Grateful people do not seem to ignore or deny the negative aspects of life; they simply choose to appreciate what is positive as well: “People with a strong disposition toward gratitude have the capacity to be empathetic and to take the perspective of others. They are rated as more generous and more helpful by people in their social networks.” The are also more likely to have helped someone with a personal problem or to have offered emotional support to others.

Keep a list of things for which you are grateful

People who focus on gratitude, by keeping a list of what they were grateful for, exercised more often, had fewer physical symptoms, felt better about their lives, and were more positive about the week ahead compared to those who recorded hassles or neutral life events. Similarly, those who focused on gratitude were more likely to have made progress toward their important personal goals. So it seems gratitude is motivating, not demotivating. Grateful people report more positive emotions, more vitality and optimism, and greater life satisfaction as well as lower levels of stress and depression.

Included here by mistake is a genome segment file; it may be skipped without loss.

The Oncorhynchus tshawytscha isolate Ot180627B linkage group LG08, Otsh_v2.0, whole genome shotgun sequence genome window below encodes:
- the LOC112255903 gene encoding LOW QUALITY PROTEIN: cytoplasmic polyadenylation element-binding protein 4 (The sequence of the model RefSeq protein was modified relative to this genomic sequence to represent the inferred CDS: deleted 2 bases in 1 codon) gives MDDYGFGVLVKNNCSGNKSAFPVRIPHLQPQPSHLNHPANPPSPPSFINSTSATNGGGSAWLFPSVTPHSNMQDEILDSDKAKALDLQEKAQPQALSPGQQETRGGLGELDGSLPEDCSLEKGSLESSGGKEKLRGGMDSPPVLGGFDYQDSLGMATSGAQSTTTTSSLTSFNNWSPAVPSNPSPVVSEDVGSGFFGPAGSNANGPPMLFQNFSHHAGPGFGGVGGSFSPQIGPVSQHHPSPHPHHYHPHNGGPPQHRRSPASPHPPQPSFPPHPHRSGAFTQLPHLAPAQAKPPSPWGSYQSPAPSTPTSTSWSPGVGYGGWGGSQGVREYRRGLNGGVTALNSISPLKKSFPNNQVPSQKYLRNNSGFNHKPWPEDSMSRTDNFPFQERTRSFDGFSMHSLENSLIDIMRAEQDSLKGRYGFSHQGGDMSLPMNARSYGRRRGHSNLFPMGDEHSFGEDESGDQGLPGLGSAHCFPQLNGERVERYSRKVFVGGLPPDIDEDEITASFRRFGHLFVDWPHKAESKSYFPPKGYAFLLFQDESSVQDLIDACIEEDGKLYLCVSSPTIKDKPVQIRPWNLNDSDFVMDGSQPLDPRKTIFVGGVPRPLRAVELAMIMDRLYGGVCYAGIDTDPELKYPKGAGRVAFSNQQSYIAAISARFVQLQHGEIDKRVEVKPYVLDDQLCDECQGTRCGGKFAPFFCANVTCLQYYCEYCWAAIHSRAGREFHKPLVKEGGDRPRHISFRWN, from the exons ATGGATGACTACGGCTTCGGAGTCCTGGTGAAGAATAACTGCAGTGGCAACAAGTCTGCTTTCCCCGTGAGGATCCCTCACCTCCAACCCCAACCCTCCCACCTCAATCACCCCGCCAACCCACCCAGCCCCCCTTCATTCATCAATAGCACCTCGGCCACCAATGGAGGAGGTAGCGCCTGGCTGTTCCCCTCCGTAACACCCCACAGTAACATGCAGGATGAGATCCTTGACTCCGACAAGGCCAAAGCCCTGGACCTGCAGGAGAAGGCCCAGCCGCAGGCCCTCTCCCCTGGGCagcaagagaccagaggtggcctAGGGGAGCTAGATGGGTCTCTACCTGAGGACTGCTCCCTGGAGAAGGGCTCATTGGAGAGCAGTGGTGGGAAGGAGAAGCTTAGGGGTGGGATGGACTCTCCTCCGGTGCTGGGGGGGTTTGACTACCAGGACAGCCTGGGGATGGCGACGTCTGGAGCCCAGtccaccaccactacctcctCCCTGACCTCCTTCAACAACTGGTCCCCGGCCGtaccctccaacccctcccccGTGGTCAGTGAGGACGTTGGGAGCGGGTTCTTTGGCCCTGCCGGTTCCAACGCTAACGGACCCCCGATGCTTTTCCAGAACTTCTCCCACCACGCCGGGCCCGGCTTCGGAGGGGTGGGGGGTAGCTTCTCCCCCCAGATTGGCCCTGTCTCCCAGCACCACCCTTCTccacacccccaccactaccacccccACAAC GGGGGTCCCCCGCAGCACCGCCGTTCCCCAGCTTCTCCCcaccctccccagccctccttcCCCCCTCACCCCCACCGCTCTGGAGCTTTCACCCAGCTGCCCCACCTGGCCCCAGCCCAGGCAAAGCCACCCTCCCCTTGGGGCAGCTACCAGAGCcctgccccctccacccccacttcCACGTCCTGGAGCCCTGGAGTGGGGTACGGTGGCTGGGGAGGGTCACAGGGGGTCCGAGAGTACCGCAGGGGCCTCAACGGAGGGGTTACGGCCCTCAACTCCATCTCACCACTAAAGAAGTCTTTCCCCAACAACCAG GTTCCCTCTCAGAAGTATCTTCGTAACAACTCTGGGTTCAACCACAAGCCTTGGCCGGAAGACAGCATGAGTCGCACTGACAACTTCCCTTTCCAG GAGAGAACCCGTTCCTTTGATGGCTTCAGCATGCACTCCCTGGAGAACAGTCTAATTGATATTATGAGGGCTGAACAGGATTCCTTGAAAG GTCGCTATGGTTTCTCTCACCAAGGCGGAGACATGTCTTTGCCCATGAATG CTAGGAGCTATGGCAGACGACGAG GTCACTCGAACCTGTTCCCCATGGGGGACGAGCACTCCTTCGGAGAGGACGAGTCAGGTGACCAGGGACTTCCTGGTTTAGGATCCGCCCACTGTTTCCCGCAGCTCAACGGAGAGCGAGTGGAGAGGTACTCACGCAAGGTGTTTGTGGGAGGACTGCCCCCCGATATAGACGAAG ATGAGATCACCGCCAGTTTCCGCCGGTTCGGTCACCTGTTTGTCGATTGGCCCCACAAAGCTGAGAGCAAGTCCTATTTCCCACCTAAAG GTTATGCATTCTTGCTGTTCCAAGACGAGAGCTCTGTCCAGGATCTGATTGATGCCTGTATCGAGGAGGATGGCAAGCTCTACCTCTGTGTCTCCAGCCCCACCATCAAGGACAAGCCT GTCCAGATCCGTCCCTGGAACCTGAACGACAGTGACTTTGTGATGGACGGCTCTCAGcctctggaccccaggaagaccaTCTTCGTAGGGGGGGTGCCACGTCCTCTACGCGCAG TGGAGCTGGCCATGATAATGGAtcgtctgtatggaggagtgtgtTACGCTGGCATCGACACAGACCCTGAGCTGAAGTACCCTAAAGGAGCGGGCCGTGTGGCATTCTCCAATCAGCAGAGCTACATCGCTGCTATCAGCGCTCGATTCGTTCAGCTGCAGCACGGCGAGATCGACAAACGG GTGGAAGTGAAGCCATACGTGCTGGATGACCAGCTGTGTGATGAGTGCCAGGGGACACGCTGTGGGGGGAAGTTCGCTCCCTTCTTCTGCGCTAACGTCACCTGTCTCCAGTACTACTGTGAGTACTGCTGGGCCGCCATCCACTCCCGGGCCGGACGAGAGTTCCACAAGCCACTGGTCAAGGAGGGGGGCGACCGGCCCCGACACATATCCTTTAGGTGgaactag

Gratitude helps us catalog, celebrate, and rejoice in each day and each moment before they slip through the vanishing hourglass of experience.

When we recognize all that we have been given, it is our natural response to want to care for and give to others.

The Eight Pillars of Joy:

  1. Perspectives: There are many different angles
  2. Humility: I try to look humble and modest
  3. Humor: Laughter, joking is much better
  4. Acceptance: The only place where change can begin
  5. Forgiveness: Freeing ourselves from the past
  6. Gratitude: I am fortunate to be alive
  7. Compassion: Something we want to become
  8. Generosity: We are filled with joy

TC347: Cafe Book Club presents The Book of Joy – Pillar 5: Forgiveness